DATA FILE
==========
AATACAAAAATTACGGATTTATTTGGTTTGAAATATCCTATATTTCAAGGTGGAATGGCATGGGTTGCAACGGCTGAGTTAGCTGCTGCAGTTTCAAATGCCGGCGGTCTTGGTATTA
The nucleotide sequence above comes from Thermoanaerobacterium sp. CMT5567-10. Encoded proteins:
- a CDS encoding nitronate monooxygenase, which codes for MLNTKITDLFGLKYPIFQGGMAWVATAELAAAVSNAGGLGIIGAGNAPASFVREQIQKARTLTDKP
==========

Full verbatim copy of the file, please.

AATACAAAAATTACGGATTTATTTGGTTTGAAATATCCTATATTTCAAGGTGGAATGGCATGGGTTGCAACGGCTGAGTTAGCTGCTGCAGTTTCAAATGCCGGCGGTCTTGGTATTA
The nucleotide sequence above comes from Thermoanaerobacterium sp. CMT5567-10. Encoded proteins:
- a CDS encoding nitronate monooxygenase, which codes for MLNTKITDLFGLKYPIFQGGMAWVATAELAAAVSNAGGLGIIGAGNAPASFVREQIQKARTLTDKP